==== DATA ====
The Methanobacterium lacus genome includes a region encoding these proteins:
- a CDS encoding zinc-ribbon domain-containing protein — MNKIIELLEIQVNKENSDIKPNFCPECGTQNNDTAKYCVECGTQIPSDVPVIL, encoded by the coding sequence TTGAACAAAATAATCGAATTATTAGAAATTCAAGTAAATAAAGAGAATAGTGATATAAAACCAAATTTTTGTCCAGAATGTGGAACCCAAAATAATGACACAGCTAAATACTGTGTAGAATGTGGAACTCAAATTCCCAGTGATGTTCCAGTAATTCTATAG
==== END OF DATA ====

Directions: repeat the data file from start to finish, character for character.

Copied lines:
The Methanobacterium lacus genome includes a region encoding these proteins:
- a CDS encoding zinc-ribbon domain-containing protein — MNKIIELLEIQVNKENSDIKPNFCPECGTQNNDTAKYCVECGTQIPSDVPVIL, encoded by the coding sequence TTGAACAAAATAATCGAATTATTAGAAATTCAAGTAAATAAAGAGAATAGTGATATAAAACCAAATTTTTGTCCAGAATGTGGAACCCAAAATAATGACACAGCTAAATACTGTGTAGAATGTGGAACTCAAATTCCCAGTGATGTTCCAGTAATTCTATAG